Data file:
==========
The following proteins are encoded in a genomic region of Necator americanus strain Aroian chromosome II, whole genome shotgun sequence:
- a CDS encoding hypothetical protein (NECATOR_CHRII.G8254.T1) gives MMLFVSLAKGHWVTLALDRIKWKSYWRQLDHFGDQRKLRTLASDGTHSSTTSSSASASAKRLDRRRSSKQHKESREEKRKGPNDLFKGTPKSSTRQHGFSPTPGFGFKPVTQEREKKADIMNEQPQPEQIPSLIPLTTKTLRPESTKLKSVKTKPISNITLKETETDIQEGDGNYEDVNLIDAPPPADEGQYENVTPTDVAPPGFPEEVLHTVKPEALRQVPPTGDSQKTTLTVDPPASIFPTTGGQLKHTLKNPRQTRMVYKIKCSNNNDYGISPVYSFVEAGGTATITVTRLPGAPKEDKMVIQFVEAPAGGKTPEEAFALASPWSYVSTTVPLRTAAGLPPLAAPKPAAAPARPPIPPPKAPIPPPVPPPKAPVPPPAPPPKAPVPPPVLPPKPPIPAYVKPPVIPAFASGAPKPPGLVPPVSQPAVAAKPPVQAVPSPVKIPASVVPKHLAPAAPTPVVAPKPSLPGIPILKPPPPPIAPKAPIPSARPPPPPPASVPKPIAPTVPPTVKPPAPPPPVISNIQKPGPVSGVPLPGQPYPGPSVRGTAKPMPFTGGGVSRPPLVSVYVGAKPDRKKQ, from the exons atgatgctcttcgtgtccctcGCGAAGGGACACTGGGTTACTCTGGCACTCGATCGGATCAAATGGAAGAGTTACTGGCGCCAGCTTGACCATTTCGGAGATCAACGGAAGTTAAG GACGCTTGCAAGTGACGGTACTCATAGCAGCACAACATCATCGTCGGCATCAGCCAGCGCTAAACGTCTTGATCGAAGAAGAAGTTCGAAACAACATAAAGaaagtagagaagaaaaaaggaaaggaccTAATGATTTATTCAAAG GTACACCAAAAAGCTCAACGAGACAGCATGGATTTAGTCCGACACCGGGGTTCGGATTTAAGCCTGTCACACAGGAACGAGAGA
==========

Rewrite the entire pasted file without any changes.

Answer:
The following proteins are encoded in a genomic region of Necator americanus strain Aroian chromosome II, whole genome shotgun sequence:
- a CDS encoding hypothetical protein (NECATOR_CHRII.G8254.T1) gives MMLFVSLAKGHWVTLALDRIKWKSYWRQLDHFGDQRKLRTLASDGTHSSTTSSSASASAKRLDRRRSSKQHKESREEKRKGPNDLFKGTPKSSTRQHGFSPTPGFGFKPVTQEREKKADIMNEQPQPEQIPSLIPLTTKTLRPESTKLKSVKTKPISNITLKETETDIQEGDGNYEDVNLIDAPPPADEGQYENVTPTDVAPPGFPEEVLHTVKPEALRQVPPTGDSQKTTLTVDPPASIFPTTGGQLKHTLKNPRQTRMVYKIKCSNNNDYGISPVYSFVEAGGTATITVTRLPGAPKEDKMVIQFVEAPAGGKTPEEAFALASPWSYVSTTVPLRTAAGLPPLAAPKPAAAPARPPIPPPKAPIPPPVPPPKAPVPPPAPPPKAPVPPPVLPPKPPIPAYVKPPVIPAFASGAPKPPGLVPPVSQPAVAAKPPVQAVPSPVKIPASVVPKHLAPAAPTPVVAPKPSLPGIPILKPPPPPIAPKAPIPSARPPPPPPASVPKPIAPTVPPTVKPPAPPPPVISNIQKPGPVSGVPLPGQPYPGPSVRGTAKPMPFTGGGVSRPPLVSVYVGAKPDRKKQ, from the exons atgatgctcttcgtgtccctcGCGAAGGGACACTGGGTTACTCTGGCACTCGATCGGATCAAATGGAAGAGTTACTGGCGCCAGCTTGACCATTTCGGAGATCAACGGAAGTTAAG GACGCTTGCAAGTGACGGTACTCATAGCAGCACAACATCATCGTCGGCATCAGCCAGCGCTAAACGTCTTGATCGAAGAAGAAGTTCGAAACAACATAAAGaaagtagagaagaaaaaaggaaaggaccTAATGATTTATTCAAAG GTACACCAAAAAGCTCAACGAGACAGCATGGATTTAGTCCGACACCGGGGTTCGGATTTAAGCCTGTCACACAGGAACGAGAGA